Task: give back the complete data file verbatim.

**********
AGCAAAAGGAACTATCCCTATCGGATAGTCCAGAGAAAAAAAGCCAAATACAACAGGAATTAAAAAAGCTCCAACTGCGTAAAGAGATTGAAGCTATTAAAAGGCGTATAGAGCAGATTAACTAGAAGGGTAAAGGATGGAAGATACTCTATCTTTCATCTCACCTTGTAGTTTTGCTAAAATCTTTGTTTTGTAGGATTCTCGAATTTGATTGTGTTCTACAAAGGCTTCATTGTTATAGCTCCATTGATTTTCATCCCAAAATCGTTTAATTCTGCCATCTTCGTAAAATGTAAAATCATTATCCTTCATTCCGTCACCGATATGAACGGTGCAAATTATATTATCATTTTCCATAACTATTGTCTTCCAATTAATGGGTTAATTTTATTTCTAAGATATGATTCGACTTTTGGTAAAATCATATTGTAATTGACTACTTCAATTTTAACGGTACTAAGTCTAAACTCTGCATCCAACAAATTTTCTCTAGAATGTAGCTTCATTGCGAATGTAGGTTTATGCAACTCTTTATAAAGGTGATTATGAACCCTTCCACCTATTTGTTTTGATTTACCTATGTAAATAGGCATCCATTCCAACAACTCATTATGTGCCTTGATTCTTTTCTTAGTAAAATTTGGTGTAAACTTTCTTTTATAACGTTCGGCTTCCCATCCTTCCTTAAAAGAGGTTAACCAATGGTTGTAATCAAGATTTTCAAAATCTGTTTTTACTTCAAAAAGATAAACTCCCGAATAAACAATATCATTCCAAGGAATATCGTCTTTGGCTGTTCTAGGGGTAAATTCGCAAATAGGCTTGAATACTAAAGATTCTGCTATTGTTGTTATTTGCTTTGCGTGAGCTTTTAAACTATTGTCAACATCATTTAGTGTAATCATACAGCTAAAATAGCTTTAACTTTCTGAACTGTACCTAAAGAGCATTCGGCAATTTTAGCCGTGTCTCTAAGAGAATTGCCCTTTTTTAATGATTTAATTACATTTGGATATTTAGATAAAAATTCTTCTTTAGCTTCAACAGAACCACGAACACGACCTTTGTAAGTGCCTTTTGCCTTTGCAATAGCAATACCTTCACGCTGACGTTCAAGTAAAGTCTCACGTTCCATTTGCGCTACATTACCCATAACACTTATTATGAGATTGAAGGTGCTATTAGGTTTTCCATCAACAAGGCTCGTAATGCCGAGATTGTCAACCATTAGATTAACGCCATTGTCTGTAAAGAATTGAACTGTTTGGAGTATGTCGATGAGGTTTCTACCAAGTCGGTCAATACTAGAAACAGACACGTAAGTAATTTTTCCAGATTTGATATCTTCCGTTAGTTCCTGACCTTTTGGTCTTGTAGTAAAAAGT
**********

AGCAAAAGGAACTATCCCTATCGGATAGTCCAGAGAAAAAAAGCCAAATACAACAGGAATTAAAAAAGCTCCAACTGCGTAAAGAGATTGAAGCTATTAAAAGGCGTATAGAGCAGATTAACTAGAAGGGTAAAGGATGGAAGATACTCTATCTTTCATCTCACCTTGTAGTTTTGCTAAAATCTTTGTTTTGTAGGATTCTCGAATTTGATTGTGTTCTACAAAGGCTTCATTGTTATAGCTCCATTGATTTTCATCCCAAAATCGTTTAATTCTGCCATCTTCGTAAAATGTAAAATCATTATCCTTCATTCCGTCACCGATATGAACGGTGCAAATTATATTATCATTTTCCATAACTATTGTCTTCCAATTAATGGGTTAATTTTATTTCTAAGATATGATTCGACTTTTGGTAAAATCATATTGTAATTGACTACTTCAATTTTAACGGTACTAAGTCTAAACTCTGCATCCAACAAATTTTCTCTAGAATGTAGCTTCATTGCGAATGTAGGTTTATGCAACTCTTTATAAAGGTGATTATGAACCCTTCCACCTATTTGTTTTGATTTACCTATGTAAATAGGCATCCATTCCAACAACTCATTATGTGCCTTGATTCTTTTCTTAGTAAAATTTGGTGTAAACTTTCTTTTATAACGTTCGGCTTCCCATCCTTCCTTAAAAGAGGTTAACCAATGGTTGTAATCAAGATTTTCAAAATCTGTTTTTACTTCAAAAAGATAAACTCCCGAATAAACAATATCATTCCAAGGAATATCGTCTTTGGCTGTTCTAGGGGTAAATTCGCAAATAGGCTTGAATACTAAAGATTCTGCTATTGTTGTTATTTGCTTTGCGTGAGCTTTTAAACTATTGTCAACATCATTTAGTGTAATCATACAGCTAAAATAGCTTTAACTTTCTGAACTGTACCTAAAGAGCATTCGGCAATTTTAGCCGTGTCTCTAAGAGAATTGCCCTTTTTTAATGATTTAATTACATTTGGATATTTAGATAAAAATTCTTCTTTAGCTTCAACAGAACCACGAACACGACCTTTGTAAGTGCCTTTTGCCTTTGCAATAGCAATACCTTCACGCTGACGTTCAAGTAAAGTCTCACGTTCCATTTGCGCTACATTACCCATAACACTTATTATGAGATTGAAGGTGCTATTAGGTTTTCCATCAACAAGGCTCGTAATGCCGAGATTGTCAACCATTAGATTAACGCCATTGTCTGTAAAGAATTGAACTGTTTGGAGTATGTCGATGAGGTTTCTACCAAGTCGGTCAATACTAGAAACAGACACGTAAGTAATTTTTCCAGATTTGATATCTTCCGTTAGTTCCTGACCTTTTGGTCTTGTAGTAAAAAGT